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Fake news? A.I. algorithm reveals political bias in the stories you read

Here in 2020, internet users have ready access to more news media than at any other point in history. But things aren’t perfect. Click-driven ad models, online filter bubbles, and the competition for readers’ attention means that political bias has become more entrenched than ever. In worst-case scenarios, this can tip over into fake news. Other times, it simply means readers receive a slanted version of events, without necessarily realizing that this is the case.

What if artificial intelligence could be used to accurately analyze political bias to help readers better understand the skew of whatever source they are reading? Such a tool could conceivably be used as a spellcheck- or grammar check-type function, only instead of letting you know when a word or sentence isn’t right, it would do the same thing for the neutrality of news media — whether that be reporting or opinion pieces.

That is what the creators of a new algorithm developed by The Bipartisan Press claims to be able to do. They have built an A.I. that can, they say, predict whether text leans left or right with more than 96% accuracy.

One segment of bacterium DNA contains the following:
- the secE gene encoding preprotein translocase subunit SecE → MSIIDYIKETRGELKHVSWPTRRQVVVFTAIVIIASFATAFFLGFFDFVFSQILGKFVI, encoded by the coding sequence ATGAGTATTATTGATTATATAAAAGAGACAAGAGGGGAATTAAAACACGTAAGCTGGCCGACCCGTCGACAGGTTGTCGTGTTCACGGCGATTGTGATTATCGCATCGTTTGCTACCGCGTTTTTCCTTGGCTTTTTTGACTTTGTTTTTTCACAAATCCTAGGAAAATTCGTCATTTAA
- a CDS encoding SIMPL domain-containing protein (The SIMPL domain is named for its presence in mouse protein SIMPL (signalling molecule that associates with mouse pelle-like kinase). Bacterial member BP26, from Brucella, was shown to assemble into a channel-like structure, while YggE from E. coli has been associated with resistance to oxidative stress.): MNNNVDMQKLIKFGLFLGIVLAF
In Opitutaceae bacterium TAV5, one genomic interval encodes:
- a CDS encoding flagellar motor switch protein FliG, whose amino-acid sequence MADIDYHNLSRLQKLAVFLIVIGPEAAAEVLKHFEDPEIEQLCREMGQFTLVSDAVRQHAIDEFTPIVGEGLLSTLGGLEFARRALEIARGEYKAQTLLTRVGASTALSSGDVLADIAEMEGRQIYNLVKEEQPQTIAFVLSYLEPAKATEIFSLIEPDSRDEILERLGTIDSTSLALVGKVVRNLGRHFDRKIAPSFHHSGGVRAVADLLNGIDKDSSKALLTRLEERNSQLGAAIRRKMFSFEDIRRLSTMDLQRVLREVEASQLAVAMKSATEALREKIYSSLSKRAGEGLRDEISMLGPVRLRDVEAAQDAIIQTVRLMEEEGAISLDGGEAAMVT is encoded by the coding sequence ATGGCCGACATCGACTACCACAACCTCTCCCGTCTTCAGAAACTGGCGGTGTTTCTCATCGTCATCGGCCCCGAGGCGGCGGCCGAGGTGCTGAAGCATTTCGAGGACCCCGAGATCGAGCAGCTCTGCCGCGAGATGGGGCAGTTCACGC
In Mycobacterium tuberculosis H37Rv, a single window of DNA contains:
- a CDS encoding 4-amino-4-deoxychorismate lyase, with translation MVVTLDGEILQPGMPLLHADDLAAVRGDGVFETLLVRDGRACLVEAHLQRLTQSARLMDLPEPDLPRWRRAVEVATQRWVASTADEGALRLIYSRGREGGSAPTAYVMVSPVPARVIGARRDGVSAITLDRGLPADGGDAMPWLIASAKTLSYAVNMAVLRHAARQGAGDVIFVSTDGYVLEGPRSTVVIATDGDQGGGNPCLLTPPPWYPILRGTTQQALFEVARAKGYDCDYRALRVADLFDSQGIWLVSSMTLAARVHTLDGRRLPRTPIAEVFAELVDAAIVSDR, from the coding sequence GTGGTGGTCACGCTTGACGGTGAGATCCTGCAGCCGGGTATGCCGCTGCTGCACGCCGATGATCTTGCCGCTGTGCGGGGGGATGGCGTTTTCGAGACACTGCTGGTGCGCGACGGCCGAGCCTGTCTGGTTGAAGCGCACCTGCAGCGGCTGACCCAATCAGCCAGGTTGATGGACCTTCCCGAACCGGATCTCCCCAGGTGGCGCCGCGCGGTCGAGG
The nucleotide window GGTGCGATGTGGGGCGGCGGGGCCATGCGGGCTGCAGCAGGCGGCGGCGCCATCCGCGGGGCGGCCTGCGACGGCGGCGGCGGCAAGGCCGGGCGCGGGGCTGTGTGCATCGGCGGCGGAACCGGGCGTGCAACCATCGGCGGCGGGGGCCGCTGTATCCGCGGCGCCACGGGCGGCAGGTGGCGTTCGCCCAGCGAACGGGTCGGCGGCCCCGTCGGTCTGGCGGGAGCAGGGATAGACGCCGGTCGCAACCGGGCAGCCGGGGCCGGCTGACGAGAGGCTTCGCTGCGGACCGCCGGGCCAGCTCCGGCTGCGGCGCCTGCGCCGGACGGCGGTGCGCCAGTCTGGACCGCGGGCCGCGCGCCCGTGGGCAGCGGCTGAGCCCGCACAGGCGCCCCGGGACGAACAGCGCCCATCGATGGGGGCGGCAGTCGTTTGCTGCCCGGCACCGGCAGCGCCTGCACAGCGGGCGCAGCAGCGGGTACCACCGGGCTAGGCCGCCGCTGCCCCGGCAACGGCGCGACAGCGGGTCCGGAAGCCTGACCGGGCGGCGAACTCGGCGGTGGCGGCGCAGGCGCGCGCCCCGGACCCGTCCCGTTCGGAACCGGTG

“The A.I., which is based on state-of-the-art technology like BERT and XLNet takes in text input, and outputs a numerical value to denote the bias,” Winston Wang, managing editor at the Bipartisan Press, told Digital Trends. “We used a scale of -1 to 1 for simplicity, where a negative value shows left bias, while a positive value shows right bias. The absolute value of the result shows the degree of bias. For example, an article with 0.8 has a considerable amount of pro-right bias.”

The system uses a variety of A.I. approaches, some of which are described here. The excitement of being able to use A.I. for a task such as this is that it opens up the possibility of assessing news coverage and other content at a scale that would be impossible for human raters. (And, provided it works as well as described, potentially with more consistent accuracy, too.)

Wang said that the team is currently working to create a Chrome browser plugin. This could be used to help educate readers on the biases of news articles they read. The A.I. could also potentially be utilized for better content-recommendation systems. Finally, it could help news writers be aware of biases they may not even realize they have, thereby giving them prompts for more objectivity.

You can check out a demo of the A.I. here. For what it’s worth, this story has “minimal” bias.

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